The following table presents our operating results for our STS transfer segment for the three months ended March 31, 2018 and March 31, 2017 and compares net revenues, a non-GAAP financial measure, for those periods to revenues, the most directly comparable GAAP financial measure.
 
Three Months Ended March 31,
(in thousands of U.S. dollars)
2018
 
2017
 
% Change
Revenues (1)
11,832

 
12,888

 
(8.2
)%
Less: Voyage expenses

 

 

Net revenues
11,832

 
12,888

 
(8.2
)%
 
 
 
 
 
 
Vessel operating expenses
(9,279
)
 
(10,057
)
 
(7.7
)%
Time-charter hire expense
(1,405
)
 
(1,493
)
 
(5.9
)%
Depreciation and amortization
(1,245
)
 
(1,280
)
 
(2.7
)%
General and administrative expenses
(818
)
 
(966
)
 
(15.3
)%
Loss from operations
(915
)
 
(908
)
 
0.8
 %

(1)
Includes $3.2 million and $3.0 million of revenues for the three months ended March 31, 2018 and March 31, 2017, respectively, relating to lightering support services which the STS transfer segment provided to the conventional tanker segment for full service lightering operations.

Net Revenues. Net revenues were $11.8 million for the three months ended March 31, 2018, compared to $12.9 million for the same period in the prior year. The decrease is primarily due to a decrease in the number of our lightering support service operations.

Vessel Operating Expenses. Vessel operating expenses were $9.3 million for the three months ended March 31, 2018, compared to $10.1 million for the same period in the prior year. The changes in vessel operating expenses were primarily due to the decrease in lightering support operations and the lay up of a lightering support vessel during the three months ended March 31, 2018. This was partially offset by an increase in operating expenditures related to the maintenance of our lightering support equipment.

Other Operating Results

The following table compares our other operating results for the three months ended March 31, 2018 and 2017:
 
 
Three Months Ended
 
 
March 31, 2018
 
March 31, 2017
(in thousands of U.S. dollars)
 
$
 
$
Interest expense
 
(12,729
)
 
(7,306
)
Interest income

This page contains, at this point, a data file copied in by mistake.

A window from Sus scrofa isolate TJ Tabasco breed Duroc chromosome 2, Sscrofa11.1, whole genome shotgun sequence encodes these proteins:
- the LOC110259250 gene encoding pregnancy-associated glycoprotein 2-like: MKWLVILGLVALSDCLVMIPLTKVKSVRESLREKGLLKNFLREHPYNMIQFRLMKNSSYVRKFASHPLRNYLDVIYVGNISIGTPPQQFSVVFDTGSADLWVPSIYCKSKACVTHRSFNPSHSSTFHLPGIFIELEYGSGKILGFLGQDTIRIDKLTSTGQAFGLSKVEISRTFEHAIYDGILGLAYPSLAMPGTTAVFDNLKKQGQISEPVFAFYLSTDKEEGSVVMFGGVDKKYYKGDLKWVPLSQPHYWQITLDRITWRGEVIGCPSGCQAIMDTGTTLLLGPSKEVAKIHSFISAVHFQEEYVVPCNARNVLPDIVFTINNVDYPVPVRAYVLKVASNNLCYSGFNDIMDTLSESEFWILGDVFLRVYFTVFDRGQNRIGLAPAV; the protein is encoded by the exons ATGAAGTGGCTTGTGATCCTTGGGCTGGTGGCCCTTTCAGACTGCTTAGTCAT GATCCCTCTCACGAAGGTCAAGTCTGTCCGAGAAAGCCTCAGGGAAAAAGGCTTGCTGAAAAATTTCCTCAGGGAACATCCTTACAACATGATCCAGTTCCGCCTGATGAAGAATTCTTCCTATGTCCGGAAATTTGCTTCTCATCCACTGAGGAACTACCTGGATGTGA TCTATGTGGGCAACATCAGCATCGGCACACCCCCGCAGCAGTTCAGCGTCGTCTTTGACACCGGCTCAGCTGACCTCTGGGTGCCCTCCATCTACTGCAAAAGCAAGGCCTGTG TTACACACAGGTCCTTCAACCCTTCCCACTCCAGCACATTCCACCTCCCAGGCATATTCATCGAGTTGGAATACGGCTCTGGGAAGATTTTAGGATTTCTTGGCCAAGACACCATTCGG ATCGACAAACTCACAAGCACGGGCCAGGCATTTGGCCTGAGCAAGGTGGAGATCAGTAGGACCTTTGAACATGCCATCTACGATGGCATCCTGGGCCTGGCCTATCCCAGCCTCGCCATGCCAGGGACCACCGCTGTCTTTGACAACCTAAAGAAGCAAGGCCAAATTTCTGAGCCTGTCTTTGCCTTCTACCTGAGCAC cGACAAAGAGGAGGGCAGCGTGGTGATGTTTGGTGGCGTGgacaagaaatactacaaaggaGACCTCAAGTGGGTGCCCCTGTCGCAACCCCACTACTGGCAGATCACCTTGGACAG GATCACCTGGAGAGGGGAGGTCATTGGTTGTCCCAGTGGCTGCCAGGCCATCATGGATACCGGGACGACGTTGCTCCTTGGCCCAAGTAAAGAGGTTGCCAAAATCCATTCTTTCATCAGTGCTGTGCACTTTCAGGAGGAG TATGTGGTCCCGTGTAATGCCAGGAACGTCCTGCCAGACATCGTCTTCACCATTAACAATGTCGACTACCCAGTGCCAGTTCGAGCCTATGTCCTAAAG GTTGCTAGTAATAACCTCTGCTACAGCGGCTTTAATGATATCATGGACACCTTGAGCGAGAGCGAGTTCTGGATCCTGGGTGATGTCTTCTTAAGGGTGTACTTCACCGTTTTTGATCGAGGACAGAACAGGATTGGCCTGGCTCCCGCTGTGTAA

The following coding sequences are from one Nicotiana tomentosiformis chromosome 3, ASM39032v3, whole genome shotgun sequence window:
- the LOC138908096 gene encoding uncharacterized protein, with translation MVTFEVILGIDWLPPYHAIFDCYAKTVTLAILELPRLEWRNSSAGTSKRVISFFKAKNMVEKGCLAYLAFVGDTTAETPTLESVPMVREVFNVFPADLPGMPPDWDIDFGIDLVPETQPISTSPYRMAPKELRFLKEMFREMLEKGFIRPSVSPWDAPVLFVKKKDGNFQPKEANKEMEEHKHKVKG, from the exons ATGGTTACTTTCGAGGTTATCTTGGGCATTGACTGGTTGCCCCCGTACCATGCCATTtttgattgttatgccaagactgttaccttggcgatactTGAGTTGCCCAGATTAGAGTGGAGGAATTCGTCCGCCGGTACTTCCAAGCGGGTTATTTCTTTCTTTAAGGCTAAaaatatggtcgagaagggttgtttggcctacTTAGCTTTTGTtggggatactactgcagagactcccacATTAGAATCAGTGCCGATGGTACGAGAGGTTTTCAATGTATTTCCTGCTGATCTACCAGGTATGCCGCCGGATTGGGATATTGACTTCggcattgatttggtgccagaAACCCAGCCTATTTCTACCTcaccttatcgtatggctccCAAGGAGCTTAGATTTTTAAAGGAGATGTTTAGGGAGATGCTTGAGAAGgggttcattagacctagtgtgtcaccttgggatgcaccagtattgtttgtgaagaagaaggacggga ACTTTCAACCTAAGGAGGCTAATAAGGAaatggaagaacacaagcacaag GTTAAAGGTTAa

158

 
79

Realized and unrealized gain on derivative instruments
 
3,013

 
461

Other expense
 
(1,868
)
 
(1,389
)
Interest expense. Interest expense was $12.7 million for the three months ended March 31, 2018, compared to $7.3 million for the same period in the prior year. The increase in interest expense was primarily due to additional interest incurred related to the sale and leaseback of four Suezmax tankers in July 2017 and the debt facilities assumed as a result of the merger with TIL in November 2017.
Realized and unrealized gain on derivative instruments. Realized and unrealized gains on interest rate swaps were $3.0 million for the three months ended March 31, 2018, compared to realized and unrealized gains of $0.5 million for the same period in the prior year.
As at March 31, 2018, we had interest rate swap agreements with aggregate outstanding notional amounts of $327.3 million and with a weighted-average fixed rate of 1.5%.
The changes in the fair value of the interest rate swaps resulted in unrealized gains of $2.8 million and $0.7 million for the three months ended March 31, 2018 and 2017, respectively, and were primarily due to increases in long-term benchmark interest rates.

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Effective June 1, 2016, we also entered into a time-charter swap for 55% of two Aframax equivalent vessels. Under such agreement, we received $27,776 per day, less a 1.25% brokerage commission, and paid 55% of the net revenue distribution of two Aframax equivalent vessels employed in our Aframax RSA, less $500 per day, for a period of 11 months plus an additional two months at the counterparty's option. The counter party option was not exercised, resulting in the expiration of the time-charter swap during 2017. We recognized an unrealized loss of $0.5 million for the three months ended March 31, 2017.
In addition, we had a stock purchase warrant which entitled us to purchase up to 750,000 shares of common stock of TIL. The stock purchase warrant was not exercised and was canceled upon completion of the TIL merger in November 2017. We recognized an unrealized loss of $0.1 million for the three months ended March 31, 2017. Please refer to Item 1 – Financial Statements: Note 9 – Derivative Instruments.
Other expense. Other expense was $1.9 million for the three months ended March 31, 2018, compared to $1.4 million for the same period in the prior year. The increase in other expenses for the three months ended March 31, 2018 is primarily due to an increase in our estimated freight tax expense resulting from the additional vessels acquired in the TIL merger.
Net income. As a result of the foregoing factors, we recorded a net loss of $19.2 million for the three months ended March 31, 2018, compared to net income of $3.7 million for the same period in the prior year.
Liquidity and Capital Resources
Liquidity and Cash Needs